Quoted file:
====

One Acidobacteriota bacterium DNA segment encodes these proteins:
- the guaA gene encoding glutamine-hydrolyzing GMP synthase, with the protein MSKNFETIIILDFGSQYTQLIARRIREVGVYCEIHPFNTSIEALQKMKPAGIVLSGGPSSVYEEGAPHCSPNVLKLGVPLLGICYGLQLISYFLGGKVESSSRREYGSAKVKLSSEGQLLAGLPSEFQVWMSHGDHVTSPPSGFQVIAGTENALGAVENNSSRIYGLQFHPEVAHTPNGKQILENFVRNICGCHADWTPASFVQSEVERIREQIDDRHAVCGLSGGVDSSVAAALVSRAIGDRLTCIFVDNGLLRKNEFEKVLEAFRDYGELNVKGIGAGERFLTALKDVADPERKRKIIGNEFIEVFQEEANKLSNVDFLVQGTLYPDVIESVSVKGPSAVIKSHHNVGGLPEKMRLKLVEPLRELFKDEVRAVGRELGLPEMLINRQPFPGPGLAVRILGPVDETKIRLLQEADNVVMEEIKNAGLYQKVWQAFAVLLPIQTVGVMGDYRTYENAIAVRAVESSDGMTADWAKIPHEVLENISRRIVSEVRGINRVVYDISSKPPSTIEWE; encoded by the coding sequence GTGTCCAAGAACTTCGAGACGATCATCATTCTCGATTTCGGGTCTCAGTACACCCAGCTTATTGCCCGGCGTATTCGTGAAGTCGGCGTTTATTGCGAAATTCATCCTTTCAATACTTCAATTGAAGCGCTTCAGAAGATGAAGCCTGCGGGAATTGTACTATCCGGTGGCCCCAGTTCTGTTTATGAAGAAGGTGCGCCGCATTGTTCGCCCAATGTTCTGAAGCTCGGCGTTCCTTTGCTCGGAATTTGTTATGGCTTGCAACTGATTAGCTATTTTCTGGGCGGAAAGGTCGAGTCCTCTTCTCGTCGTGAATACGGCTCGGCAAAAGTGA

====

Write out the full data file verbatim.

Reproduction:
One Acidobacteriota bacterium DNA segment encodes these proteins:
- the guaA gene encoding glutamine-hydrolyzing GMP synthase, with the protein MSKNFETIIILDFGSQYTQLIARRIREVGVYCEIHPFNTSIEALQKMKPAGIVLSGGPSSVYEEGAPHCSPNVLKLGVPLLGICYGLQLISYFLGGKVESSSRREYGSAKVKLSSEGQLLAGLPSEFQVWMSHGDHVTSPPSGFQVIAGTENALGAVENNSSRIYGLQFHPEVAHTPNGKQILENFVRNICGCHADWTPASFVQSEVERIREQIDDRHAVCGLSGGVDSSVAAALVSRAIGDRLTCIFVDNGLLRKNEFEKVLEAFRDYGELNVKGIGAGERFLTALKDVADPERKRKIIGNEFIEVFQEEANKLSNVDFLVQGTLYPDVIESVSVKGPSAVIKSHHNVGGLPEKMRLKLVEPLRELFKDEVRAVGRELGLPEMLINRQPFPGPGLAVRILGPVDETKIRLLQEADNVVMEEIKNAGLYQKVWQAFAVLLPIQTVGVMGDYRTYENAIAVRAVESSDGMTADWAKIPHEVLENISRRIVSEVRGINRVVYDISSKPPSTIEWE; encoded by the coding sequence GTGTCCAAGAACTTCGAGACGATCATCATTCTCGATTTCGGGTCTCAGTACACCCAGCTTATTGCCCGGCGTATTCGTGAAGTCGGCGTTTATTGCGAAATTCATCCTTTCAATACTTCAATTGAAGCGCTTCAGAAGATGAAGCCTGCGGGAATTGTACTATCCGGTGGCCCCAGTTCTGTTTATGAAGAAGGTGCGCCGCATTGTTCGCCCAATGTTCTGAAGCTCGGCGTTCCTTTGCTCGGAATTTGTTATGGCTTGCAACTGATTAGCTATTTTCTGGGCGGAAAGGTCGAGTCCTCTTCTCGTCGTGAATACGGCTCGGCAAAAGTGA